Feb 012014
 
Spiriva and heart attack risk: new safety kerfuffle

Last year, PulmCCM reported on the TIOSPIR safety trial comparing the Spiriva dry-powder HandiHaler against the Respimat mist-delivery device. TIOSPIR showed no difference in all-cause mortality or composite cardiovascular risk endpoints between either Spiriva preparation. But this week, a group of drug safety researchers report their granular analysis of TIOSPIR data shows the Respimat device [… read more]

Nov 062013
 
Olodaterol, a new once-daily LABA, proven effective for COPD

Olodaterol Olodaterol, a new once-daily inhaled long-acting beta agonist, improved lung function and exercise capacity in chronic obstructive pulmonary disease (COPD) in two randomized trials (n=199) presented by Gregory Feldman et al at the Chest 2013 meeting in Chicago. The new once-daily LABA olodaterol will reportedly be marketed by Boehringer Ingelheim under the trade name Striverdi [… read more]

Oct 312013
 
Breo Ellipta (vilanterol/fluticasone) matches Advair in RCT

Breo Ellipta (GlaxoSmithKline) is the first FDA-approved combination product with a once-daily long acting beta agonist (vilanterol) and inhaled corticosteroid (fluticasone). Additional once daily combination ICS/LABA and LABA/antimuscarinics are expected to launch over the next decade, increasing the options for treatment of asthma and COPD. GSK got good news in the October Chest, with the publication [… read more]

Oct 312013
 
Indacaterol vs Tiotropium: Tie on FEV1; Spiriva wins on exacerbations

Once-daily long-acting beta agonist indacaterol (Arcapta Neohaler) went head to head against tiotropium (Spiriva) in a randomized trial among 3,444 patients with severe COPD, funded by indacaterol makers Novartis. Indacaterol, approved in 2011 as a treatment for COPD, was deemed noninferior to tiotropium according to the prespecified criteria of the trial, bronchodilating almost identically (a [… read more]

Oct 162013
 
Spiriva Respimat inhaler as safe as HandiHaler (TIOSPIR)

Tiotropium: Safe In Either Form Tiotropium (Spiriva) comes in two devices: the Respimat in Europe delivers a mist, while the Handihaler in the U.S. delivers a dry powder. The Respimat has been bronchodilating under a dark cloud in Europe for the past 2 years, since a BMJ meta-analysis suggested there was a 52% increased risk of [… read more]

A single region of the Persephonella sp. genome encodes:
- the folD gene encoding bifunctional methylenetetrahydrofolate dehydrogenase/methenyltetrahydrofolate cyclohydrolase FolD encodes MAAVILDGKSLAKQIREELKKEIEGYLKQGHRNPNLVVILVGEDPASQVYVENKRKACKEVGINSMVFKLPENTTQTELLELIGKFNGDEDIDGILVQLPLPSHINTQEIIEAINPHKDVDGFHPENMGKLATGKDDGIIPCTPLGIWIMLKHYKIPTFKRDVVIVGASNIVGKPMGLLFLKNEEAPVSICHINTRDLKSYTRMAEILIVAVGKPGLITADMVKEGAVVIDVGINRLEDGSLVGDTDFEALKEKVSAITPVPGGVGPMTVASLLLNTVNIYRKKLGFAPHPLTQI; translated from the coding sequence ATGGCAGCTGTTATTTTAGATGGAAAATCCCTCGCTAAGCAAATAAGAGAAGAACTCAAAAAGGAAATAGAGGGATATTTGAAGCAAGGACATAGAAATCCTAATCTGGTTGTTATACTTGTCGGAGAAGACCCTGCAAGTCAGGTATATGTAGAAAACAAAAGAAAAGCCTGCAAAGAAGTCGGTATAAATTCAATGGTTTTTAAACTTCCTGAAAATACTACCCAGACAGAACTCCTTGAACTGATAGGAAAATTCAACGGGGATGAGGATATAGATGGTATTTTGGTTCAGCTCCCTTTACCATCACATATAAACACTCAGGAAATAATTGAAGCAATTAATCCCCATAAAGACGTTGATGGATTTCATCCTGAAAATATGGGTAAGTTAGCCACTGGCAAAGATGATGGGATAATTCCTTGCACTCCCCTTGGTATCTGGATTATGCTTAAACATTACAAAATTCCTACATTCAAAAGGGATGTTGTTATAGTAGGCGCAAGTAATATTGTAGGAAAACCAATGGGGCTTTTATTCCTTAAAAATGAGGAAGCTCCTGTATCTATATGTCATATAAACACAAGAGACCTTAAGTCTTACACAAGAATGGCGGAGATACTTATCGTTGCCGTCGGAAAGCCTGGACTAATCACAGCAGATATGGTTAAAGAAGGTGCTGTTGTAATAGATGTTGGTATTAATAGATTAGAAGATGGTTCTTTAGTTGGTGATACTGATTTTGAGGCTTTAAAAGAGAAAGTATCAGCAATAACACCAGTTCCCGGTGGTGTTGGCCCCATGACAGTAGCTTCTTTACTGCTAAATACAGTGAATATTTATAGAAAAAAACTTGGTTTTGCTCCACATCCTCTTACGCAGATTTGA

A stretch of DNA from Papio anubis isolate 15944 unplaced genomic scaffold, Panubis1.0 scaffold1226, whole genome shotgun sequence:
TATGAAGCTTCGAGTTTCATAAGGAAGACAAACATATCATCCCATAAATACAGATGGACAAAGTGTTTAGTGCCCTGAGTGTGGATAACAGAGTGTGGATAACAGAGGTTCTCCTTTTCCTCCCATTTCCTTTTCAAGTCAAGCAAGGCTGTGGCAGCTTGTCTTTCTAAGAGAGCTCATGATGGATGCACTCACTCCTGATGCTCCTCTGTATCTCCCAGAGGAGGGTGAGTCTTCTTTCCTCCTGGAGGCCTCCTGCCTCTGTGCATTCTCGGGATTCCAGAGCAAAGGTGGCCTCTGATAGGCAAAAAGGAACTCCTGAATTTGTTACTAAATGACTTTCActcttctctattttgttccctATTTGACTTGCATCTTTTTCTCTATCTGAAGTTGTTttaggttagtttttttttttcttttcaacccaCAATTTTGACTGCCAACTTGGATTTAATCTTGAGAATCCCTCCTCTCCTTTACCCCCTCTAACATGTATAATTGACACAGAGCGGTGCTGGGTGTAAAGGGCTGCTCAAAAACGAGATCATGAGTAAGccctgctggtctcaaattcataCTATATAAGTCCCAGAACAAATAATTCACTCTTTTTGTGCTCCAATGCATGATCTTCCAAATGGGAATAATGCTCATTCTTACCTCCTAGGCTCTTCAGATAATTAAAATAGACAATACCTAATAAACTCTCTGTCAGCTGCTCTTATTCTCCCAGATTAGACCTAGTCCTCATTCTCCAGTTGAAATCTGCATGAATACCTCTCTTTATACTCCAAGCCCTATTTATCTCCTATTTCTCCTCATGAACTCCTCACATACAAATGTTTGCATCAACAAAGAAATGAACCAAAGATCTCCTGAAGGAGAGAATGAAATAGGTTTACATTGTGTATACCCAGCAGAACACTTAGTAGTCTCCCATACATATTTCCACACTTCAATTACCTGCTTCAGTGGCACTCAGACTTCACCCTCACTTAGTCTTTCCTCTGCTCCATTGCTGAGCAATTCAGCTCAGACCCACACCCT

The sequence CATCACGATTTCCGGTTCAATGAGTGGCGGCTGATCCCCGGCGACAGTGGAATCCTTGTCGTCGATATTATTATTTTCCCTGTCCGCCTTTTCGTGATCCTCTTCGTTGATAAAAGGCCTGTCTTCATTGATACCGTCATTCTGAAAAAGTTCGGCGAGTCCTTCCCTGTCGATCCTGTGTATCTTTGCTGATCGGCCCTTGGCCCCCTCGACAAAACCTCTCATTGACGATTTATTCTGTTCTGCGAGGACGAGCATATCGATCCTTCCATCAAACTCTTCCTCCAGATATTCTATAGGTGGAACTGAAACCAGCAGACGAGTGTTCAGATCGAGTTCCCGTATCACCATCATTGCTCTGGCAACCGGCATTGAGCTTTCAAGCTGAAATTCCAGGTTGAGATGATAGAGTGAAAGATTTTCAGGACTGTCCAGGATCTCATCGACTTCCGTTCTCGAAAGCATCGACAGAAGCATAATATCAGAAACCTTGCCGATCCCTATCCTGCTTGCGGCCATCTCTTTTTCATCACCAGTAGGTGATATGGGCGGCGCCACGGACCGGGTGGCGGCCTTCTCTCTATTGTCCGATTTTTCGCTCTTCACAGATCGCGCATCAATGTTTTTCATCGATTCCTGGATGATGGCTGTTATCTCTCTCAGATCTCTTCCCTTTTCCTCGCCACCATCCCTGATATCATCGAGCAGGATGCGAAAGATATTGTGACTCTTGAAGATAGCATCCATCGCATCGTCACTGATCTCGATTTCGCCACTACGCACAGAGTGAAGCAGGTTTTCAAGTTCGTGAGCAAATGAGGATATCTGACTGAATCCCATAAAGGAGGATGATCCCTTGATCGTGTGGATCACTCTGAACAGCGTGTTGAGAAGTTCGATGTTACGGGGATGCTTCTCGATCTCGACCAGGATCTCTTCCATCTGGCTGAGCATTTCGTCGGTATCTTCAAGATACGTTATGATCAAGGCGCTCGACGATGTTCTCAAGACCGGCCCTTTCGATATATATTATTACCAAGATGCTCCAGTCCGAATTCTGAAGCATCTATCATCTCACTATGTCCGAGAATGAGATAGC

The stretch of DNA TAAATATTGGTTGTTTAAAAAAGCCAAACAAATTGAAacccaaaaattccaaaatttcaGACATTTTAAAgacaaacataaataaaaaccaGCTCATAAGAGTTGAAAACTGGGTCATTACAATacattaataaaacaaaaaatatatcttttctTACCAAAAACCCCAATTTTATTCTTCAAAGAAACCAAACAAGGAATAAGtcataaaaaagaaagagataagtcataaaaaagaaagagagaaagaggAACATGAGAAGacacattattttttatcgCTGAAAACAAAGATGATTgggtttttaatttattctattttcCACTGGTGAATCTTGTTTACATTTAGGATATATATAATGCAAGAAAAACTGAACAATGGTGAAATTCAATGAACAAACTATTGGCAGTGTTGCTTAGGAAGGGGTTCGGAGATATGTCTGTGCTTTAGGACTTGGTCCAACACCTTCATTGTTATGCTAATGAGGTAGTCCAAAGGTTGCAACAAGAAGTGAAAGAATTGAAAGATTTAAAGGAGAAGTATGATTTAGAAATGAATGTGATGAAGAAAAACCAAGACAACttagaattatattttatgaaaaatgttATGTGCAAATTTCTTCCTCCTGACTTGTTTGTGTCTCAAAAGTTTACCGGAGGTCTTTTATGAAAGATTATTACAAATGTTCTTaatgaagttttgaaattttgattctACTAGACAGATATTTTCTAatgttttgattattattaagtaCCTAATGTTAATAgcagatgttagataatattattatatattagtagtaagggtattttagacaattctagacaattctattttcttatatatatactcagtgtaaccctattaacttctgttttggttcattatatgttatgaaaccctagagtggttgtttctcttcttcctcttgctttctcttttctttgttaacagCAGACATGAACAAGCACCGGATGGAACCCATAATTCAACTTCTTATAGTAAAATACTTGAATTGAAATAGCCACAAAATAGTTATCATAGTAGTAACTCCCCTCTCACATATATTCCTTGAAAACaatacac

Oct 062013
 
Pulmonary rehabilitation: no benefit at one year, even with extended Rx? (Review)

Pulmonary Rehabilitation: No Benefit After 12 Months Light, Infrequent Workouts Don’t Sustain Fitness Gains Pulmonary rehabilitation (“pulmonary rehab”) is a dressed-up name for what are essentially supervised exercise programs for people living with chronic lung disease. Although pulmonary rehab programs often include multidimensional support (nutrition, education, breathing exercises and psychological counseling), it’s the exercise that produces [… read more]

Sep 132013
 
Mild weight gain after quitting smoking outweighed by cessation's benefits

Weight Gain After Quitting Smoking Usually Mild, Harmless Nicotine is an anorexigen, or appetite suppressant. This “benefit” of cigarette smoking is no secret, certainly not to teenage girls, who in surveys report smoking to stay thin. Even among women smokers over age 40, more than half said they would not quit smoking if it meant they would [… read more]

Aug 032013
 
Oral N-acetylcysteine (NAC) reduces COPD exacerbations in RCT

image: Vitacost N-acetylcysteine (NAC) Improves COPD Outcomes Oxidative stress (imbalance between oxidants and antioxidants) is part of the story of how COPD causes symptoms of cough and shortness of breath. Cigarette smoke is the main source of oxidation damage in the lungs leading to COPD, but even after they quit smoking, people with COPD still [… read more]

Jul 182013
 
Biomarkers help predict COPD exacerbations

Biomarkers Predict COPD Exacerbations (Sort Of) In addition to daily breathlessness, people with chronic obstructive pulmonary disease (COPD) often experience exacerbations of shortness of breath and coughing. Those with more severe COPD tend to have more frequent and severe exacerbations, lower enjoyment of life, and more rapid loss of lung function. The strongest predictor of [… read more]

Jul 052013
 
In COPD exacerbations, 5 days steroids seem as good as 14 (REDUCE trial)

For COPD Exacerbations, 5 Days Corticosteroids As Good as 2+ Weeks COPD exacerbations — worsening of shortness of breath and cough, often requiring medical treatment — are a major problem for many people living with COPD. People with moderate or severe emphysema and chronic bronchitis (together called chronic obstructive pulmonary disease) experience an average of [… read more]